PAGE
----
A disused sports pitch in the north-east could provide a new space for people to mourn their lost loved ones.
Property officials at Aberdeenshire Council intend to turn the site in Fraserburgh’s James Ramsay Park into a memorial garden.
Previously, the area of land was used as a playing surface for petanque, a game which originates in France.
Last night, the proposal had the backing of local councillor Ian Tait, who said he had been pitching possible locations for the development to the local authority for months.
“I would love to see this garden of remembrance become a place of quiet solitude and remembrance which will be well used and appreciated by all those grieving for a deep loss,” he said.
“This will not be a war memorial garden since we already have a beautiful war memorial statue to honour our war dead.
“The remembrance garden I am proposing is for all those who wish to have a quiet private spot to go and sit and remember their loved ones who have passed away.
“The budget is in place to do the works, and the Fraserburgh garden of remembrance will be completed this financial year.”
Mary Melville, the vice-chairwoman of the town’s community council, also believes that the garden is a positive idea.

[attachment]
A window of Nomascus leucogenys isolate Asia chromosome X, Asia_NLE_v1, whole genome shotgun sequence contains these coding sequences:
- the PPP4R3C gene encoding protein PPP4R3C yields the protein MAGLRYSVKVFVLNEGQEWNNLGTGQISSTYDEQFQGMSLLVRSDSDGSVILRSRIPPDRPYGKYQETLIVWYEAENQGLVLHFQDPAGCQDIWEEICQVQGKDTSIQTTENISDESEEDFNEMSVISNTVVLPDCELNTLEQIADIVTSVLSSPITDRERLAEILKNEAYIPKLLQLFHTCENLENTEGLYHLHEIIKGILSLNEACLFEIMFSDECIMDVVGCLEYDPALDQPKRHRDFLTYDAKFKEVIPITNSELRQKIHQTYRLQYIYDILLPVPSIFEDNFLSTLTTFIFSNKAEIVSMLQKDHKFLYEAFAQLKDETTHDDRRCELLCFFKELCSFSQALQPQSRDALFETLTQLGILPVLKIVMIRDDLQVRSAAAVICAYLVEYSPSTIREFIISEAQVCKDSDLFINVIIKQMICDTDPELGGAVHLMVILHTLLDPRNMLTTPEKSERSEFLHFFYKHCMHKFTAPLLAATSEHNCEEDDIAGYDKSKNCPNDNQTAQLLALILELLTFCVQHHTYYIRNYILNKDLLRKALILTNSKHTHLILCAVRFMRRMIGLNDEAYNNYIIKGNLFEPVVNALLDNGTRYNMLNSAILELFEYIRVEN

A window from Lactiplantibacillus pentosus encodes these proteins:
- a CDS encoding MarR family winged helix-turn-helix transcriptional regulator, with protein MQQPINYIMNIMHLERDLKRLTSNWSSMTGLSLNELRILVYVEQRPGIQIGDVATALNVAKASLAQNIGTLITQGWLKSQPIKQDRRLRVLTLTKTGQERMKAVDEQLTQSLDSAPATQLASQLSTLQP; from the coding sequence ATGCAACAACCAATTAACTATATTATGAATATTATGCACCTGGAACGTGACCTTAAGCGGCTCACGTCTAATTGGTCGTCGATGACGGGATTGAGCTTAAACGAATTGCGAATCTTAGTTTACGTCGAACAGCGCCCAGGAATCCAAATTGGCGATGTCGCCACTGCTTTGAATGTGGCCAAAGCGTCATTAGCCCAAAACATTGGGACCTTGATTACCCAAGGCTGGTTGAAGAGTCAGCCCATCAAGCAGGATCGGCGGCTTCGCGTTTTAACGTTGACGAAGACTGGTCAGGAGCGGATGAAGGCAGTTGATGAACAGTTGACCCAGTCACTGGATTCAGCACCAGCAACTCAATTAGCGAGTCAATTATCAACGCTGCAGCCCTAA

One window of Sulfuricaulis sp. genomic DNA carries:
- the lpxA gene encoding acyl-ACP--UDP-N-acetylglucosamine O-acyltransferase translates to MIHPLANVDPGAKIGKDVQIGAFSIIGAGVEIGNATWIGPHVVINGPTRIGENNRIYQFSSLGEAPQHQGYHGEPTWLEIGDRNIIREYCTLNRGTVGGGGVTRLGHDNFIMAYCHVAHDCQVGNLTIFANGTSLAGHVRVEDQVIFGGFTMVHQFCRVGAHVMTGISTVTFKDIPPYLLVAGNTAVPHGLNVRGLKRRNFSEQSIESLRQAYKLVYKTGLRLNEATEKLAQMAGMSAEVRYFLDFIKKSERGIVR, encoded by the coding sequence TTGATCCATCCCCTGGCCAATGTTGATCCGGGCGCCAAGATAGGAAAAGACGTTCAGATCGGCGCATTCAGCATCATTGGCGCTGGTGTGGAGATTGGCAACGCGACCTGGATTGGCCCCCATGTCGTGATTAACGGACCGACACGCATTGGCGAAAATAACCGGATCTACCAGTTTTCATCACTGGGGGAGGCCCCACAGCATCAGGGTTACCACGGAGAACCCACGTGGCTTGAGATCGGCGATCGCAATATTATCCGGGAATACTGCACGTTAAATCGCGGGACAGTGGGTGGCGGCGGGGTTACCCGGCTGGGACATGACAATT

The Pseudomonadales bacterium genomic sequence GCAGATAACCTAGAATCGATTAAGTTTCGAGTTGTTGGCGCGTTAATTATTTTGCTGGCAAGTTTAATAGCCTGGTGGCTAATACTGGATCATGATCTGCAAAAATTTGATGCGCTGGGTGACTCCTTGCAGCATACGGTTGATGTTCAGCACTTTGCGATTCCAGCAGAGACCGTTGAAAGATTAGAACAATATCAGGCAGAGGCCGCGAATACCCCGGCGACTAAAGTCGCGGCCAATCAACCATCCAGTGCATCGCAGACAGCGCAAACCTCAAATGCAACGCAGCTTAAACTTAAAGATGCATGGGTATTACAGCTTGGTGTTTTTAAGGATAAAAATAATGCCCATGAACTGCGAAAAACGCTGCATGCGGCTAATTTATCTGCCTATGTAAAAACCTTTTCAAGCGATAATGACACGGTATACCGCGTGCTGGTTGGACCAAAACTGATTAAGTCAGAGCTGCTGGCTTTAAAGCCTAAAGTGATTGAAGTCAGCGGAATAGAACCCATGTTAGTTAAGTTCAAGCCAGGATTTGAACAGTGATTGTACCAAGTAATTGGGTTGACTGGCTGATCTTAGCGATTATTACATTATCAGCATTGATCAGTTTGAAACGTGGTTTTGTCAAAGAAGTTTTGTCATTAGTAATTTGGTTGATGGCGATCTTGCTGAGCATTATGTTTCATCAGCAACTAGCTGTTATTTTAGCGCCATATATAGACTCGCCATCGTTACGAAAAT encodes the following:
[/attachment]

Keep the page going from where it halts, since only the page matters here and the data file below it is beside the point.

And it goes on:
She, however, has concerns over the landscaping of the wider area.
She said: “There’s not much flowers or shrubs there, so it will depend what it’s actually going to look like and smell like. You want someone to come away with it from a nice memory.
“It would have to have plants that last from spring to late autumn.”
Mr Tait added that the paths surrounding the new garden, off Strichen Road, would also be upgraded as part of the plans.
Petanque – a French variant on the game of boules – can be played on any flat surface, but is typically played on loose gravel between two squads of up to three players.
There is currently no recognised petanque team in Fraserburgh.
A copy of the plans for the memorial garden is available to view at the local library.